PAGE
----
Published: 2021-02-25

Socio-epidemiological study of malnutrition and associated risk factors among under five children in rural Rajasthan

Anjana Verma, Dhriti Chugh, Ashish Patyal, Jitendra Kumar Meena, Medha Mathur


Background: Malnutrition continues to be a major problem in India and is rightfully described as “the silent emergency.” Sociocultural factors and rural urban disparity in health services in our country further impact the health outcomes. The effects of malnutrition are long-term and trap generations in the vicious circle of poverty. Improving nutrition is therefore essential to accelerate economic growth and development of the country.

Methods: It was a community-based cross-sectional study conducted among 200 under five children residing in rural Udaipur, Rajasthan. Random sampling technique was used to select the study participants. A structured validated questionnaire was used to collect socio demographic data, birth history, Anganwadi beneficiary status etc. Mid upper arm circumference (MUAC), weight and heights were recorded and classified as underweight, wasted and stunted, using standard World Health Organization (WHO) guidelines.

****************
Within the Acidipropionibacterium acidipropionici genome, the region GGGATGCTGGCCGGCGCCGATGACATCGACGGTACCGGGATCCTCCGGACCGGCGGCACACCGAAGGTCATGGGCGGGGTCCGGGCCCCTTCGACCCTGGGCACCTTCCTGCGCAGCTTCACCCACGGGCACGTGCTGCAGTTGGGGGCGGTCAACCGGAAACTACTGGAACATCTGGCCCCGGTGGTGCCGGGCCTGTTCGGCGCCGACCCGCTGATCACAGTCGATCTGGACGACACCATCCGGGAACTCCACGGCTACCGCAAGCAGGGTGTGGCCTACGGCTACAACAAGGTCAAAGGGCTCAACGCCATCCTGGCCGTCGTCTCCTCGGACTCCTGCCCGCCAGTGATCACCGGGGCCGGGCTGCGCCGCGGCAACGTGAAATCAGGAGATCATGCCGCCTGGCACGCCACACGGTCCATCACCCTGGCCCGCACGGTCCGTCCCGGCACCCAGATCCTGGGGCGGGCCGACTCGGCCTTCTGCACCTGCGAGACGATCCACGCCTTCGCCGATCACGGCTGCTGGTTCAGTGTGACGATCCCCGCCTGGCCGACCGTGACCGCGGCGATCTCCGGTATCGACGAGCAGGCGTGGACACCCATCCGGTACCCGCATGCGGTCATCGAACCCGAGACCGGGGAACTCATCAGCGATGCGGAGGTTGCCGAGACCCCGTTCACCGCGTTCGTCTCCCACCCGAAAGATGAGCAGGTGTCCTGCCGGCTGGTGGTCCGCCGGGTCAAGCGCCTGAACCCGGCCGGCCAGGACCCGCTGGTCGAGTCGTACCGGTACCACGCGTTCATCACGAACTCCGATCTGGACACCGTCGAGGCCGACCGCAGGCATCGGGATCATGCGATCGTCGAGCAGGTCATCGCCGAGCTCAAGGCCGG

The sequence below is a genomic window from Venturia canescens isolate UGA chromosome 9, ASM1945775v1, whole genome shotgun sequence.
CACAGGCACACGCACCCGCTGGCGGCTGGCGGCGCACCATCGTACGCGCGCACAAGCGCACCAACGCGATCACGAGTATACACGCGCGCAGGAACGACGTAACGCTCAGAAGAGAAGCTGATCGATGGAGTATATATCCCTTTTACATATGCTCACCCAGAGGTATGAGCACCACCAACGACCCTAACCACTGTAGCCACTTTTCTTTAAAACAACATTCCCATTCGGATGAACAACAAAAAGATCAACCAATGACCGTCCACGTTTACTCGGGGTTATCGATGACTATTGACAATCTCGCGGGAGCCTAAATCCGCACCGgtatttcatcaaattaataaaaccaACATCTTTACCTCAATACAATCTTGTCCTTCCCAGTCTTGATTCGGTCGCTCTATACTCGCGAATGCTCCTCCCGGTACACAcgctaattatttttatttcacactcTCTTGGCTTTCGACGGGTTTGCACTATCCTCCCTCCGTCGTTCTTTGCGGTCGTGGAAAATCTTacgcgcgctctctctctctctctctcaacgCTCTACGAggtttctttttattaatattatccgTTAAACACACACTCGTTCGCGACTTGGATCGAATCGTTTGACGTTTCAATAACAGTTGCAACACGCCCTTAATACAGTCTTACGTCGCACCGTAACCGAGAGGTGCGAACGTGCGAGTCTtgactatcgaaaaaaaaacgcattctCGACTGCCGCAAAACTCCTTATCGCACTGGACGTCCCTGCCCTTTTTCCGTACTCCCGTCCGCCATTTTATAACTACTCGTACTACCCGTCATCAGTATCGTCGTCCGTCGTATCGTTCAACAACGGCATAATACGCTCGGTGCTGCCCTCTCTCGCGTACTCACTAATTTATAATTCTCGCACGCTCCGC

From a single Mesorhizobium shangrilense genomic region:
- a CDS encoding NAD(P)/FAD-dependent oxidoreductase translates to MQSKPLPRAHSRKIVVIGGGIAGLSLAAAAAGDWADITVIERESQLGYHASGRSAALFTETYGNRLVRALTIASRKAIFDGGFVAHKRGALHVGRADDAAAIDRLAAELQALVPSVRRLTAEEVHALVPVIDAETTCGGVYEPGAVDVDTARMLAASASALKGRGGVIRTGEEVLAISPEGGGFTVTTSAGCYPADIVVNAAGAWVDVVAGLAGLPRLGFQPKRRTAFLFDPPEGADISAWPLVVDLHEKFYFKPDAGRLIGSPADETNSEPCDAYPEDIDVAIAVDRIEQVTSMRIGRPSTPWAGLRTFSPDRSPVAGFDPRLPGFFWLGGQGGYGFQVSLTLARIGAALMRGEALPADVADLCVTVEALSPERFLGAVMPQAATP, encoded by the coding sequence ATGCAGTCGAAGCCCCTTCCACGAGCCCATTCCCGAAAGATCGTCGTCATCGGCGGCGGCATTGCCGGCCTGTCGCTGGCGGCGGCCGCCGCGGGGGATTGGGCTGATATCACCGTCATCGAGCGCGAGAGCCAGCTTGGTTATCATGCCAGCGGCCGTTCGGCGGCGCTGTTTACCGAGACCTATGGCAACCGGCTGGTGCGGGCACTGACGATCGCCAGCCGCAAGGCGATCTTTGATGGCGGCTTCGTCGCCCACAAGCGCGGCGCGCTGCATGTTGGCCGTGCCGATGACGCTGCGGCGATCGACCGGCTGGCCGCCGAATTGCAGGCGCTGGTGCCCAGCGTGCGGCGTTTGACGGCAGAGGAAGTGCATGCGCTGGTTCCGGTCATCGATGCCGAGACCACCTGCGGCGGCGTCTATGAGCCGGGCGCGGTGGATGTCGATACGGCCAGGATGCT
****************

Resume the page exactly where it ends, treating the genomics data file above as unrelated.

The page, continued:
Results: This study revealed that 58% of the study population was stunted, 45% was wasted, 54% was underweight and 5% was overweight of the study population was overweight. Regarding the association of malnutrition parameters with other factors, it was found that malnutrition was high among female children, lower socioeconomic class, children of low educated mothers and children who were not exclusively breast fed.

Conclusions: To combat malnutrition in India, there is need of multifaceted approach, taking into account the sociocultural determinants, demographic variables, especially in rural areas. In addition to providing supplementary nutrition, innovations regarding specific interventions targeted towards vulnerable population is necessary.


Malnutrition, Risk factors, Rural, Under five children

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